Rayman Origins is a platform game developed and published by Ubisoft for PlayStation 3, Wii, Xbox 360, PlayStation Vita, Nintendo 3DS and Microsoft Windows.[6] The game was released on November 15, 2011 in North America, November 24, 2011 in Australia and November 25, 2011 in Europe for PlayStation 3, Xbox 360 and Wii. It was released later for PlayStation Vita, Microsoft Windows and Nintendo 3DS. The story follows Rayman, his friend Globox and two teensies as they fight Darktoons and other evil creatures that have infected the Glade of Dreams. A sequel, Rayman Legends, is currently in development.


File:Rayman and Betilla (Rayman Origins).jpg

Template:Seealso In the Glade of Dreams, a world created by the mysterious Bubble Dreamer, Rayman, his best friend Globox, and some Teensy friends are chilling out at the Bubble Dreamer's resting grounds, the Snoring Tree. However, their snoring disturbs an old granny from the Land of the Livid Dead, who retaliates by sending an evil army of horrendous creatures and the Darktoons across the world, capturing the Electoons that inhabit the world, imprisoning Betilla the Nymph and her sisters, and plunging the Glade into chaos. As a result, the ensuing disaster causes the Bubble Dreamer to go crazy and have nightmares. Although they are captured, Rayman and his friends are able to escape the Darktoons. They are then tasked by a Caster Teensy known as the Magician with gathering enough Electoons to cure the Bubble Dreamer and restore the Glade of Dreams. Their efforts to locate the Electoons allow them to gain access to the various lands of the Glade, rescuing the Nymphs along the way.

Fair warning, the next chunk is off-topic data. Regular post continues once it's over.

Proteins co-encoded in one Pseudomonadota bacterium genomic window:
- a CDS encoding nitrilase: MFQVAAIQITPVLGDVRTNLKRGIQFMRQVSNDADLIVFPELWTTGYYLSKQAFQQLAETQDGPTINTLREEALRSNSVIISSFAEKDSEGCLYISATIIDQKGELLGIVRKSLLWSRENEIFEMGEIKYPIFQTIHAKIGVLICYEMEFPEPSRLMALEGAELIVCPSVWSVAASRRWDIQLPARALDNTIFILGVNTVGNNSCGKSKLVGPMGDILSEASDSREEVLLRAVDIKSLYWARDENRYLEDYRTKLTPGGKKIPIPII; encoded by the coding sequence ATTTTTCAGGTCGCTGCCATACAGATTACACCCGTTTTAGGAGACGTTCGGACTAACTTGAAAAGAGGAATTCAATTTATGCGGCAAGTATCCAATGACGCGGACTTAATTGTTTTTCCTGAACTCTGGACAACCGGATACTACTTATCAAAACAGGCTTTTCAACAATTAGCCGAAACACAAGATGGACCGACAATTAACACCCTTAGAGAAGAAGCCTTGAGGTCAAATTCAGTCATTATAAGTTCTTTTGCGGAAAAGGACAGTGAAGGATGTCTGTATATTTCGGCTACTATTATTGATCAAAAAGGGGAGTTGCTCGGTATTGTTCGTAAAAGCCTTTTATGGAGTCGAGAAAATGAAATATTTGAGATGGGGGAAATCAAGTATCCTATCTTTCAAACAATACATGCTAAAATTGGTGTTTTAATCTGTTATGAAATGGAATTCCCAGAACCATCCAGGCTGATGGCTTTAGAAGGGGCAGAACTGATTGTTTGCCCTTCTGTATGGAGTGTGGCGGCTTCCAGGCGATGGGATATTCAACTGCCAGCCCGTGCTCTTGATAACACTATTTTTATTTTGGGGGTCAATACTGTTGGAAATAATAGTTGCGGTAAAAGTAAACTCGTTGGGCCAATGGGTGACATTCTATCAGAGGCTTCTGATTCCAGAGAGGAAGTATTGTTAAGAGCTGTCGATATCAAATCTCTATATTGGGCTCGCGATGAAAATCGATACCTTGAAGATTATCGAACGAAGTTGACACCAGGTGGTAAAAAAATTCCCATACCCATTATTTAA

Eventually, they make their way to a mysterious gate, which can only be opened by rescuing the Glade Kings, who have been turned into monsters as a result of Bubble Dreamer's nightmares. Upon freeing the Glade Kings, the Nymphs are able to open the stargate, granting Rayman access to a hideout in the land of Moody Clouds. There, they discover that their supposed friend, the Magician, is the one responsible for the Moody Clouds. He secretly admires Mr Dark,[7] the villain of the original Rayman, and has been using the Lums given to him by the heroes to power his diabolical machines. The heroes chase after the Magician and fight against him in his escape airship, sending it crashing into the power source of his hideout. The resulting chain of events causes the hideout to explode, while Rayman and friends free-fall back to the Snoring Tree, where they proceed to resume their chilling out.

If players manage to collect the ten ruby teeth throughout the game, they can gain access to the Land of the Livid Dead, where another monster, a Nymph accidentally transformed by Bubble Dreamer's nightmares, awaits.


File:Rayman Origins gameplay screenshot.jpg